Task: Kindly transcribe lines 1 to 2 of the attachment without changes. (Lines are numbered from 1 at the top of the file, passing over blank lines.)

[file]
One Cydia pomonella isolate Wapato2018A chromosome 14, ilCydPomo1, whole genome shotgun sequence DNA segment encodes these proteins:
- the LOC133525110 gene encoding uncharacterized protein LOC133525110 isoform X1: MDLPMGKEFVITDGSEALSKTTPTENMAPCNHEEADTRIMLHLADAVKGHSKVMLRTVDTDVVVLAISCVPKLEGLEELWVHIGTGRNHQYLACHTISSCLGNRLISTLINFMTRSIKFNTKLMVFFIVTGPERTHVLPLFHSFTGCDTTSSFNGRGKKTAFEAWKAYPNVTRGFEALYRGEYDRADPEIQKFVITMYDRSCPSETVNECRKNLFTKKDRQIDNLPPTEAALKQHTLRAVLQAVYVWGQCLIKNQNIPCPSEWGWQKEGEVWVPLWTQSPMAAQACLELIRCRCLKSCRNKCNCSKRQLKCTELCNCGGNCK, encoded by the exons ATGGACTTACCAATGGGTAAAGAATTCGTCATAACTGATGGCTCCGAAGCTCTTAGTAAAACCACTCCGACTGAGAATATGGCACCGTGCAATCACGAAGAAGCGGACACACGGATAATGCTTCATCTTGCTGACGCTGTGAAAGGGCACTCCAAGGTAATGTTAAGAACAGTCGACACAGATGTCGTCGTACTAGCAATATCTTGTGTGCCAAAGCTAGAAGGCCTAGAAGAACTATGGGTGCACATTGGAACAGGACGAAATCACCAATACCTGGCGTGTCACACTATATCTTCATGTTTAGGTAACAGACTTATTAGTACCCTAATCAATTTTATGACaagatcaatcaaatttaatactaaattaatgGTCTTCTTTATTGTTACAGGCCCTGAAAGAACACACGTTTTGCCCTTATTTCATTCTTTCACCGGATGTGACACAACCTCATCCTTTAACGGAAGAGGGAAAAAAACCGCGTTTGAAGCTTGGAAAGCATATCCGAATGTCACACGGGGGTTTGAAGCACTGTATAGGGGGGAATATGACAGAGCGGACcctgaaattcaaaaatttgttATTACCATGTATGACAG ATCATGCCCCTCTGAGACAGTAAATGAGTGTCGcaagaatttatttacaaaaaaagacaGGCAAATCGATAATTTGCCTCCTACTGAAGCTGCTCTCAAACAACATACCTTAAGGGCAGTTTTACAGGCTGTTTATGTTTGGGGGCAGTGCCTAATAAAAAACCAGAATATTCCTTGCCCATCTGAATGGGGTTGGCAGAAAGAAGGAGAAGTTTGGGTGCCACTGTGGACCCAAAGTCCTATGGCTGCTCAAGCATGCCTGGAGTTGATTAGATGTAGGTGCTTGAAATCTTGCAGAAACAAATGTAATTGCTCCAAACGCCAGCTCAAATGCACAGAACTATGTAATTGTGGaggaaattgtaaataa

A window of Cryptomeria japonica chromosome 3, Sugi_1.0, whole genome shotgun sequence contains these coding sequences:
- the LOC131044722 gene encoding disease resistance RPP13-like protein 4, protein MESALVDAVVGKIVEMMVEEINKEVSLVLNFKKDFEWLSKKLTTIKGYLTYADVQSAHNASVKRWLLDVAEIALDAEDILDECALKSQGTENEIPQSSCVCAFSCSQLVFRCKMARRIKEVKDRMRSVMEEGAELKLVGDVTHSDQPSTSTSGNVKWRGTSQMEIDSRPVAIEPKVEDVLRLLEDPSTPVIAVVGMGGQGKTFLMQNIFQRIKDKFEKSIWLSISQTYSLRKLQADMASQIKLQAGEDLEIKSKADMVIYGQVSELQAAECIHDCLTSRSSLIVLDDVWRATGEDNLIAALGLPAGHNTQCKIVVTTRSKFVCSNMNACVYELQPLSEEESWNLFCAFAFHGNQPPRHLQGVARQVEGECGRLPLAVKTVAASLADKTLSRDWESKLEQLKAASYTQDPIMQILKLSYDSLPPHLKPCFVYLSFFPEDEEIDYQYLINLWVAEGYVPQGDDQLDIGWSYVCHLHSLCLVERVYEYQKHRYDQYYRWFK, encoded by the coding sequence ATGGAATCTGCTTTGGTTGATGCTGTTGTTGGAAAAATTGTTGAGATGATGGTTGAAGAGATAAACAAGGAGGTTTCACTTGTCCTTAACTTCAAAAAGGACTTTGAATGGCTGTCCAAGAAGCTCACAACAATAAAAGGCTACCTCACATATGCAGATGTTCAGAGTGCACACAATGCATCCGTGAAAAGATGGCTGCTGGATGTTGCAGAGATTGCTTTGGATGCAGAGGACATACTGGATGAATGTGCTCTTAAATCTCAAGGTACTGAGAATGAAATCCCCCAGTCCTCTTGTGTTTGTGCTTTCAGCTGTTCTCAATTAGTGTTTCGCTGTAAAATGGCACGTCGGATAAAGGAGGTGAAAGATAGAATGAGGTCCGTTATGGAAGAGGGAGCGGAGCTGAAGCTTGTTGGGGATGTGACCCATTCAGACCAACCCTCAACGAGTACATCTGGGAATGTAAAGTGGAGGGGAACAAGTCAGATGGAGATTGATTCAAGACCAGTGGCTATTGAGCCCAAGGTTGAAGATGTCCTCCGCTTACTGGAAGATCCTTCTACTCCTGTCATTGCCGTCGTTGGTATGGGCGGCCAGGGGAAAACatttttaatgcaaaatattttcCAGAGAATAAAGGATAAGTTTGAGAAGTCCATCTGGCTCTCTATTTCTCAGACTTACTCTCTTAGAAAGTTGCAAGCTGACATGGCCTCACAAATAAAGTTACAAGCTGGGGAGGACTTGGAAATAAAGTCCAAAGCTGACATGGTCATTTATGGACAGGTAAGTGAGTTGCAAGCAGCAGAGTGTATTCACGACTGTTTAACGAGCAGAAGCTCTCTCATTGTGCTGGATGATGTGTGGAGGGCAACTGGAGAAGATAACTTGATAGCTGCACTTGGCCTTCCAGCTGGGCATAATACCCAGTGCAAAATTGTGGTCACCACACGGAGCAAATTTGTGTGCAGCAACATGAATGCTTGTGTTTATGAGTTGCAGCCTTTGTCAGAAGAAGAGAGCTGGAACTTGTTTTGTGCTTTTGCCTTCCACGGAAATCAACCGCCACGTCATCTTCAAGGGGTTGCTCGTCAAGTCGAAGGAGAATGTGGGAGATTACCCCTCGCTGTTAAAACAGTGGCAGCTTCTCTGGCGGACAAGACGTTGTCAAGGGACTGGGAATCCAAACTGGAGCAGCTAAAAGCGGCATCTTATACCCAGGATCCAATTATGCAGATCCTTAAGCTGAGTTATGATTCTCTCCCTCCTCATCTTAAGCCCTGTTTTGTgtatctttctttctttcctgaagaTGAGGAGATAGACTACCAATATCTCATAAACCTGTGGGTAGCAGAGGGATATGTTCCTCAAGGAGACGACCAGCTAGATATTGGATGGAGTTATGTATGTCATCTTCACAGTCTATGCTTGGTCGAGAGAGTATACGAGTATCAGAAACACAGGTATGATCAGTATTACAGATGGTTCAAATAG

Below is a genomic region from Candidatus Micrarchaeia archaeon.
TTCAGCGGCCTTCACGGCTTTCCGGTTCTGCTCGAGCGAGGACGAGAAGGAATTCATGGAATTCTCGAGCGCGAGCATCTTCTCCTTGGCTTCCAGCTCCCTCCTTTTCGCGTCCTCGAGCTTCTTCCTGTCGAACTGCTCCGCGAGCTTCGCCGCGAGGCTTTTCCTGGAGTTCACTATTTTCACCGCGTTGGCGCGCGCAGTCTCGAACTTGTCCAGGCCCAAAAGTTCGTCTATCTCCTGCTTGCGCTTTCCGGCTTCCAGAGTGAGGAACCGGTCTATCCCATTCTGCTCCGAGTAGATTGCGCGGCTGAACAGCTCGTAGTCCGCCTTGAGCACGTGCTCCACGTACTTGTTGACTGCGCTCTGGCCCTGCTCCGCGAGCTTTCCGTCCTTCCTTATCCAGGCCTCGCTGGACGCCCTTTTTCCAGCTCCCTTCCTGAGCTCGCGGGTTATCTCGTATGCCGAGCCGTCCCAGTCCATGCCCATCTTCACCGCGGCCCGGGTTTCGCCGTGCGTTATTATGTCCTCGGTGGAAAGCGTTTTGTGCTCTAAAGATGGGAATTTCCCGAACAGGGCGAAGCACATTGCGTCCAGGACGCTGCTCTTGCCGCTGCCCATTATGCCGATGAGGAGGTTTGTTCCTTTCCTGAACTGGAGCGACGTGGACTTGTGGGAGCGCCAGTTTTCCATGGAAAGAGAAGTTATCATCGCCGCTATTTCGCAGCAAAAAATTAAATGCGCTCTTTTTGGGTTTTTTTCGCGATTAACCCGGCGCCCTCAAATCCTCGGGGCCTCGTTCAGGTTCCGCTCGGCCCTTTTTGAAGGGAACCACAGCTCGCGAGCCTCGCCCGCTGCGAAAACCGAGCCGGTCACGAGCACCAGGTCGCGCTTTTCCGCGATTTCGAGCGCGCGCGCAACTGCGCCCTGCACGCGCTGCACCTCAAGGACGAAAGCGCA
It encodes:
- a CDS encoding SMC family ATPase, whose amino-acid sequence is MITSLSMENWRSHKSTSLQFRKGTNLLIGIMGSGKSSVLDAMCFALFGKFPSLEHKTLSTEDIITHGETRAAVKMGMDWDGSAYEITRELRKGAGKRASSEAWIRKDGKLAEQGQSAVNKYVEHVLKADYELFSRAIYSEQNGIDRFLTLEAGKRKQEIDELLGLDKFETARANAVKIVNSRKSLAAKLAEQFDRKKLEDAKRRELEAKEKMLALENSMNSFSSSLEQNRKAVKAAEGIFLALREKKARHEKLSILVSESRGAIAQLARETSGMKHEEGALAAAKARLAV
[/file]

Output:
One Cydia pomonella isolate Wapato2018A chromosome 14, ilCydPomo1, whole genome shotgun sequence DNA segment encodes these proteins:
- the LOC133525110 gene encoding uncharacterized protein LOC133525110 isoform X1: MDLPMGKEFVITDGSEALSKTTPTENMAPCNHEEADTRIMLHLADAVKGHSKVMLRTVDTDVVVLAISCVPKLEGLEELWVHIGTGRNHQYLACHTISSCLGNRLISTLINFMTRSIKFNTKLMVFFIVTGPERTHVLPLFHSFTGCDTTSSFNGRGKKTAFEAWKAYPNVTRGFEALYRGEYDRADPEIQKFVITMYDRSCPSETVNECRKNLFTKKDRQIDNLPPTEAALKQHTLRAVLQAVYVWGQCLIKNQNIPCPSEWGWQKEGEVWVPLWTQSPMAAQACLELIRCRCLKSCRNKCNCSKRQLKCTELCNCGGNCK, encoded by the exons ATGGACTTACCAATGGGTAAAGAATTCGTCATAACTGATGGCTCCGAAGCTCTTAGTAAAACCACTCCGACTGAGAATATGGCACCGTGCAATCACGAAGAAGCGGACACACGGATAATGCTTCATCTTGCTGACGCTGTGAAAGGGCACTCCAAGGTAATGTTAAGAACAGTCGACACAGATGTCGTCGTACTAGCAATATCTTGTGTGCCAAAGCTAGAAGGCCTAGAAGAACTATGGGTGCACATTGGAACAGGACGAAATCACCAATACCTGGCGTGTCACACTATATCTTCATGTTTAGGTAACAGACTTATTAGTACCCTAATCAATTTTATGACaagatcaatcaaatttaatactaaattaatgGTCTTCTTTATTGTTACAGGCCCTGAAAGAACACACGTTTTGCCCTTATTTCATTCTTTCACCGGATGTGACACAACCTCATCCTTTAACGGAAGAGGGAAAAAAACCGCGTTTGAAGCTTGGAAAGCATATCCGAATGTCACACGGGGGTTTGAAGCACTGTATAGGGGGGAATATGACAGAGCGGACcctgaaattcaaaaatttgttATTACCATGTATGACAG ATCATGCCCCTCTGAGACAGTAAATGAGTGTCGcaagaatttatttacaaaaaaagacaGGCAAATCGATAATTTGCCTCCTACTGAAGCTGCTCTCAAACAACATACCTTAAGGGCAGTTTTACAGGCTGTTTATGTTTGGGGGCAGTGCCTAATAAAAAACCAGAATATTCCTTGCCCATCTGAATGGGGTTGGCAGAAAGAAGGAGAAGTTTGGGTGCCACTGTGGACCCAAAGTCCTATGGCTGCTCAAGCATGCCTGGAGTTGATTAGATGTAGGTGCTTGAAATCTTGCAGAAACAAATGTAATTGCTCCAAACGCCAGCTCAAATGCACAGAACTATGTAATTGTGGaggaaattgtaaataa